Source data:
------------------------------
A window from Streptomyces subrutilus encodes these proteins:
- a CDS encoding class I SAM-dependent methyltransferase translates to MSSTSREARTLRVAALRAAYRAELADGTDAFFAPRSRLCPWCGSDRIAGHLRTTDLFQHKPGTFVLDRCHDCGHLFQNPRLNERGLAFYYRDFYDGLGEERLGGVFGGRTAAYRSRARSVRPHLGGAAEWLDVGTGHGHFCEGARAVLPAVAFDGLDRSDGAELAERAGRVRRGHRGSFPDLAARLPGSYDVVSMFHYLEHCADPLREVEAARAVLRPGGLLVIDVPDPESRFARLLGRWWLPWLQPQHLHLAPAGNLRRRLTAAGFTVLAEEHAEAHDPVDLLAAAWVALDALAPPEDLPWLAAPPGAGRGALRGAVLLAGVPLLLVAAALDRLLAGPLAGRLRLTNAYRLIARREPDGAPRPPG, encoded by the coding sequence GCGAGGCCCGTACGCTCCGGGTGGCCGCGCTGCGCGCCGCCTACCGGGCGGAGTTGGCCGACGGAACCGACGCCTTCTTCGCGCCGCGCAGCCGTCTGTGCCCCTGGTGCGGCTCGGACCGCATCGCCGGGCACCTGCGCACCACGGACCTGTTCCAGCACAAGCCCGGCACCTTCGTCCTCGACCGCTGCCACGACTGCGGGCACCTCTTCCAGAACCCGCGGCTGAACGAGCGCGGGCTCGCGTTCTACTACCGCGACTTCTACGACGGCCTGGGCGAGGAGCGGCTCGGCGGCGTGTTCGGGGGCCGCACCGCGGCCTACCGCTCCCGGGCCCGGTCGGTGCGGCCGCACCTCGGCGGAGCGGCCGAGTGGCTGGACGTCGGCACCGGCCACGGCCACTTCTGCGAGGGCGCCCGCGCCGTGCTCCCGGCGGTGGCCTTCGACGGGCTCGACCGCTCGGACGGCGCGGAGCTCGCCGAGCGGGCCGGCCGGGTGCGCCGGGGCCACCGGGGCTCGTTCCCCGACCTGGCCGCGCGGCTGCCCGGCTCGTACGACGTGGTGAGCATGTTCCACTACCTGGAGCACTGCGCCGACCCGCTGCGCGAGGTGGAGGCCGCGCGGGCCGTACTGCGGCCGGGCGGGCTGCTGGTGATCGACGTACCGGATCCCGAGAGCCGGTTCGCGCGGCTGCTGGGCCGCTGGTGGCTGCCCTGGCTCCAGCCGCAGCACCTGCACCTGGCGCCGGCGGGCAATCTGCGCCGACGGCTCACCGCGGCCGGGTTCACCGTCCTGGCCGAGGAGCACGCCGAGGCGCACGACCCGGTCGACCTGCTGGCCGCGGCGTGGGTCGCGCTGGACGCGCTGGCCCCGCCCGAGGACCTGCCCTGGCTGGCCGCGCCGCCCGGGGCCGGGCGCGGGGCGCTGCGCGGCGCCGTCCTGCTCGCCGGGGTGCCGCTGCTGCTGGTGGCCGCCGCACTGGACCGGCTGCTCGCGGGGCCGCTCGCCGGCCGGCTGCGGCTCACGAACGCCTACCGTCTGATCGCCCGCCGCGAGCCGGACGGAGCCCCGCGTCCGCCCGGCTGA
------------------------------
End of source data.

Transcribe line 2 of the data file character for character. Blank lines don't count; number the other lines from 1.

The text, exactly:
- a CDS encoding class I SAM-dependent methyltransferase translates to MSSTSREARTLRVAALRAAYRAELADGTDAFFAPRSRLCPWCGSDRIAGHLRTTDLFQHKPGTFVLDRCHDCGHLFQNPRLNERGLAFYYRDFYDGLGEERLGGVFGGRTAAYRSRARSVRPHLGGAAEWLDVGTGHGHFCEGARAVLPAVAFDGLDRSDGAELAERAGRVRRGHRGSFPDLAARLPGSYDVVSMFHYLEHCADPLREVEAARAVLRPGGLLVIDVPDPESRFARLLGRWWLPWLQPQHLHLAPAGNLRRRLTAAGFTVLAEEHAEAHDPVDLLAAAWVALDALAPPEDLPWLAAPPGAGRGALRGAVLLAGVPLLLVAAALDRLLAGPLAGRLRLTNAYRLIARREPDGAPRPPG, encoded by the coding sequence GCGAGGCCCGTACGCTCCGGGTGGCCGCGCTGCGCGCCGCCTACCGGGCGGAGTTGGCCGACGGAACCGACGCCTTCTTCGCGCCGCGCAGCCGTCTGTGCCCCTGGTGCGGCTCGGACCGCATCGCCGGGCACCTGCGCACCACGGACCTGTTCCAGCACAAGCCCGGCACCTTCGTCCTCGACCGCTGCCACGACTGCGGGCACCTCTTCCAGAACCCGCGGCTGAACGAGCGCGGGCTCGCGTTCTACTACCGCGACTTCTACGACGGCCTGGGCGAGGAGCGGCTCGGCGGCGTGTTCGGGGGCCGCACCGCGGCCTACCGCTCCCGGGCCCGGTCGGTGCGGCCGCACCTCGGCGGAGCGGCCGAGTGGCTGGACGTCGGCACCGGCCACGGCCACTTCTGCGAGGGCGCCCGCGCCGTGCTCCCGGCGGTGGCCTTCGACGGGCTCGACCGCTCGGACGGCGCGGAGCTCGCCGAGCGGGCCGGCCGGGTGCGCCGGGGCCACCGGGGCTCGTTCCCCGACCTGGCCGCGCGGCTGCCCGGCTCGTACGACGTGGTGAGCATGTTCCACTACCTGGAGCACTGCGCCGACCCGCTGCGCGAGGTGGAGGCCGCGCGGGCCGTACTGCGGCCGGGCGGGCTGCTGGTGATCGACGTACCGGATCCCGAGAGCCGGTTCGCGCGGCTGCTGGGCCGCTGGTGGCTGCCCTGGCTCCAGCCGCAGCACCTGCACCTGGCGCCGGCGGGCAATCTGCGCCGACGGCTCACCGCGGCCGGGTTCACCGTCCTGGCCGAGGAGCACGCCGAGGCGCACGACCCGGTCGACCTGCTGGCCGCGGCGTGGGTCGCGCTGGACGCGCTGGCCCCGCCCGAGGACCTGCCCTGGCTGGCCGCGCCGCCCGGGGCCGGGCGCGGGGCGCTGCGCGGCGCCGTCCTGCTCGCCGGGGTGCCGCTGCTGCTGGTGGCCGCCGCACTGGACCGGCTGCTCGCGGGGCCGCTCGCCGGCCGGCTGCGGCTCACGAACGCCTACCGTCTGATCGCCCGCCGCGAGCCGGACGGAGCCCCGCGTCCGCCCGGCTGA